(Kotlety, Kotletki, Cutlets, Russian burgers)
Did you ever experience the appetizing smell of kotleti cooked by a typical Russian babushka (grandmother)? If you answered "NO", you just cannot miss out on this recipe!
Why is McDonald’s such a success when all they’re selling is a Russian staple, a kotleta, as they call it? It was once a puzzle to me, but there’s a story behind this McDonald’s success story. Basically, the Russians love beef!
The so-called Russian hamburgers, kotleti, are characteristic everyday restaurant and family fare. Kotleti differ from American hamburgers in that kotleti are golden and crisp on the outside and moist and tender on the inside. In Russian restaurants, they are served plain or with sour cream, mushroom or tomato sauce and accompanied by kasha, macaroni or potatoes.
0.5 kg (1 lb) ground beef
0.5 kg (1 lb) ground pork
1/2 French bread loaf, crusts removed
1 large egg, slightly beaten
1 medium onion, chopped
2 cloves garlic, pressed or minced
2 tbsp minced dill weed (fresh or dry)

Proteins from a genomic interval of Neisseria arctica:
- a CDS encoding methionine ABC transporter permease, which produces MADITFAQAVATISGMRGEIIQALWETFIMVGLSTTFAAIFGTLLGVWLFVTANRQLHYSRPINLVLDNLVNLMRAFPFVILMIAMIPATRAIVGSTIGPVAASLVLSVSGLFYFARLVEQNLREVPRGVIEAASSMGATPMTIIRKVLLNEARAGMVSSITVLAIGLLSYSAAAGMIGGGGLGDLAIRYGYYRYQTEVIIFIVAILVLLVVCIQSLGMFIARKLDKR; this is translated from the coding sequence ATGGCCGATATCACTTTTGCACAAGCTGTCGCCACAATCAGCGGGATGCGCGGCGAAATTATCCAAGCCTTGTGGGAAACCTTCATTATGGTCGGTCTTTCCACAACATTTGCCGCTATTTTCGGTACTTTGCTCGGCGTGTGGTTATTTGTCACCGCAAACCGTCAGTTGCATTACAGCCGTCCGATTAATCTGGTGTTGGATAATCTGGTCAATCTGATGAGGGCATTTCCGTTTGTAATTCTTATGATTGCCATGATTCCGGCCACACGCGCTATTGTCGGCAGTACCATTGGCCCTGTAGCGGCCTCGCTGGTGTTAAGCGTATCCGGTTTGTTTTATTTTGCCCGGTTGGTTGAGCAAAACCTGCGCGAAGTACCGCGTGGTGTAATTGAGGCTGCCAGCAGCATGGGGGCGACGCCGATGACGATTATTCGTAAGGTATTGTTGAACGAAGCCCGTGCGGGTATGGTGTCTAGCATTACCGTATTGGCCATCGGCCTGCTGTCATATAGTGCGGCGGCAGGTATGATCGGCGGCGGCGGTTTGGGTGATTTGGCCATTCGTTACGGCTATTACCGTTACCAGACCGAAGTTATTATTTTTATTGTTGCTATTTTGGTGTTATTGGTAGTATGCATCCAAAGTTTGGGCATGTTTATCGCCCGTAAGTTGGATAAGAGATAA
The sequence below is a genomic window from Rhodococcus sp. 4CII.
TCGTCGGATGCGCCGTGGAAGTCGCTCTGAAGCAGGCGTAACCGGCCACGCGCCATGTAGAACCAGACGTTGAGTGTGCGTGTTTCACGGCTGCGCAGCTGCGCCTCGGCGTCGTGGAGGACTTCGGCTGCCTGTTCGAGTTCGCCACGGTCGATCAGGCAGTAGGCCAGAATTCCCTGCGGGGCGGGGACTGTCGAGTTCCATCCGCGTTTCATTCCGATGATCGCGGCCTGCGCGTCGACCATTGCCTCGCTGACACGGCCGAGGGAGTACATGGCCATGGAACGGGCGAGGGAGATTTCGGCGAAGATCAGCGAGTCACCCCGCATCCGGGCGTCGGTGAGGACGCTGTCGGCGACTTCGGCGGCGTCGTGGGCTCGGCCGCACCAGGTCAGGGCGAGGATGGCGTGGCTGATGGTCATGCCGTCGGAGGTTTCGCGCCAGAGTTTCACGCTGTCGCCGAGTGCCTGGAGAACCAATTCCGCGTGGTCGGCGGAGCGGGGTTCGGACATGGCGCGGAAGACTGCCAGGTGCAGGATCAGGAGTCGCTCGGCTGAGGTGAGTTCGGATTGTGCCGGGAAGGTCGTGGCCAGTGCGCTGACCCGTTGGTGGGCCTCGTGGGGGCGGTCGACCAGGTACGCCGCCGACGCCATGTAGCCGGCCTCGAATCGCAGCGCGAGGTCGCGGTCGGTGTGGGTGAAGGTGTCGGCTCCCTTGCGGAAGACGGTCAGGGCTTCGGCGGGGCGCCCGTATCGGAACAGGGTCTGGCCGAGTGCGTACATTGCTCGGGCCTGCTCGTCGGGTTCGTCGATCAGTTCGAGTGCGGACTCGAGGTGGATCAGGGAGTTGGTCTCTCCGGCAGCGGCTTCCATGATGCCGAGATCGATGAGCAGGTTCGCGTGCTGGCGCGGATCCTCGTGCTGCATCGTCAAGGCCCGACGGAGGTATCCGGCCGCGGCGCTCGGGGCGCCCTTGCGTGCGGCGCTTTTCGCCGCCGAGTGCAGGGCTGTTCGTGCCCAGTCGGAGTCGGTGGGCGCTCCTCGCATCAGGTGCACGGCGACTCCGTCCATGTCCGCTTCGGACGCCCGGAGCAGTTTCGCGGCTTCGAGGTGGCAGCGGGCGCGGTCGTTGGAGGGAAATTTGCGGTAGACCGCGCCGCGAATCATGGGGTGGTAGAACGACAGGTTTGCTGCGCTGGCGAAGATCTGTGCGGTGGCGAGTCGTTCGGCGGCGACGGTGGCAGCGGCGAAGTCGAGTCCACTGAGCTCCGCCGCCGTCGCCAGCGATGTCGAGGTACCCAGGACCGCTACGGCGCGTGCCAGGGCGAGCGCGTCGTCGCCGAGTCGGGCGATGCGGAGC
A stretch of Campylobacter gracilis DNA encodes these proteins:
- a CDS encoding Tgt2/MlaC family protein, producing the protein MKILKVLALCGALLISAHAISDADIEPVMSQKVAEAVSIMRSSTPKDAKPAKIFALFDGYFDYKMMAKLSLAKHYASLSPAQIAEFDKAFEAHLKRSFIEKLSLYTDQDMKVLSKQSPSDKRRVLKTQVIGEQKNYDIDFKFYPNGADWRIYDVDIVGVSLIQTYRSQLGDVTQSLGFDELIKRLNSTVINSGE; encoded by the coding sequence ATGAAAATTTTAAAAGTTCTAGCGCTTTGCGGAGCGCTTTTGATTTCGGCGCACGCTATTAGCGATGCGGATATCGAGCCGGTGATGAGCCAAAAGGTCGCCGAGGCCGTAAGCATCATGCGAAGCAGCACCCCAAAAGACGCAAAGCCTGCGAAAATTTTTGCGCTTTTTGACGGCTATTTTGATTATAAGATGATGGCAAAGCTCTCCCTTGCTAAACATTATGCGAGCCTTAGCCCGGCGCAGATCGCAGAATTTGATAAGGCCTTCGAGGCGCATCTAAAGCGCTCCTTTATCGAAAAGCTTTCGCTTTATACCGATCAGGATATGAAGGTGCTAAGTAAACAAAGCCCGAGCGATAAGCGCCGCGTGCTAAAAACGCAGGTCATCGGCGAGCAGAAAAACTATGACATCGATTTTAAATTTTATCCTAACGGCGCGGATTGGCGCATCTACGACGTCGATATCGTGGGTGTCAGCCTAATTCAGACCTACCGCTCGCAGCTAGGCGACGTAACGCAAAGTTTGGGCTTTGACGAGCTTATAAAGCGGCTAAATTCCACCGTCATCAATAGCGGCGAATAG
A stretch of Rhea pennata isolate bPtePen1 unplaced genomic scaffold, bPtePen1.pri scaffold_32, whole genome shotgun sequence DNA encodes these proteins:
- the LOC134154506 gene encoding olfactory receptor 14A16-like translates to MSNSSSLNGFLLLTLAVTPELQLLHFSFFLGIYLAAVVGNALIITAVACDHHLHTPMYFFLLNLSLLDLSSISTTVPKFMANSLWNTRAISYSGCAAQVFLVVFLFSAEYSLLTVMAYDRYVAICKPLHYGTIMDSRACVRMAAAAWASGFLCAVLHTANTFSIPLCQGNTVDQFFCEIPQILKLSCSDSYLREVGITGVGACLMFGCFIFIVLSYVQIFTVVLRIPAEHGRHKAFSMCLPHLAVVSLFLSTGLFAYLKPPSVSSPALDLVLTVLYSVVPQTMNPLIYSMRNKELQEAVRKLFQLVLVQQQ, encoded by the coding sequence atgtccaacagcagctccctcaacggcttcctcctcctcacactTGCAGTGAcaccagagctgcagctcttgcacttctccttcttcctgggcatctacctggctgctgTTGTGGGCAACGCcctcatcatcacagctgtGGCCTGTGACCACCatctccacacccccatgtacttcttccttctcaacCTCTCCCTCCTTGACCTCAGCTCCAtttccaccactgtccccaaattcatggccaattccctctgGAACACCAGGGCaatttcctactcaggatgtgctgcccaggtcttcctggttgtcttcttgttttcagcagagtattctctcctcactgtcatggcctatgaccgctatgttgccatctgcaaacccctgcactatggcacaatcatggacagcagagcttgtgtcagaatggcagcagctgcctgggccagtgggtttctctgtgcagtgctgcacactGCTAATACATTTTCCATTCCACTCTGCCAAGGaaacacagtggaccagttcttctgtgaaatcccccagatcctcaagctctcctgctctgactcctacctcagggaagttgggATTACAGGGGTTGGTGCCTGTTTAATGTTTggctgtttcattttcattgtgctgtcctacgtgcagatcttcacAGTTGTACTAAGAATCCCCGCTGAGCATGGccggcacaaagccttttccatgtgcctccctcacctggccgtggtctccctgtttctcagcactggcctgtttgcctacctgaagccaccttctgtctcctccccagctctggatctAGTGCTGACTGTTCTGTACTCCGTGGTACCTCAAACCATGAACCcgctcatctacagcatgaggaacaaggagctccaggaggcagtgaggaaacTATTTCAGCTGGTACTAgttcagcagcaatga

dried bread crumbs, preferably roasted ("sukhari" available in stores)
freshly ground black pepper
vegetable oil (but it would taste better if you would use butter instead)
Saute the onion in vegetable oil, stirring, until it is golden-brown. Remove from heat and set aside.
Soak the bread in cold water for about 15-20 minutes. Squeeze dry and put through a meat grinder, or process into a paste.
Combine beef, pork, processed bread, onion, garlic, egg, and dill. Season with salt and generously with black pepper. Mix well. You can check the seasonings by frying or microwaving a small piece of the mixture.
Make oval-shaped cakes (containing approximately 2 tbsp each of the mixture). The cakes should be about 3/4 inch thick. (If you rinse your hands with tepid water from time to time, it will prevent the mixture from sticking to your fingers.)
Warm some vegetable oil (or butter) in a large skillet, preferably a ‘chugunaya’ iron skillet, to make the kotleti crusty. Roll the kotleti in bread crumbs until completely coated and fry over high heat until they are well-done and have a nice brown crust on the outside, 5- 7 minutes per side.
- In many Russian kitchens, kotleti are not breaded before frying, so as to make them lower in fat and calories.
The traditional recipe, however, calls for breading.
- You can use shredded boiled beets in the kotleti as well, or add cooked mushrooms.
- You can serve these with ketchup, mustard, sour cream or any sauce.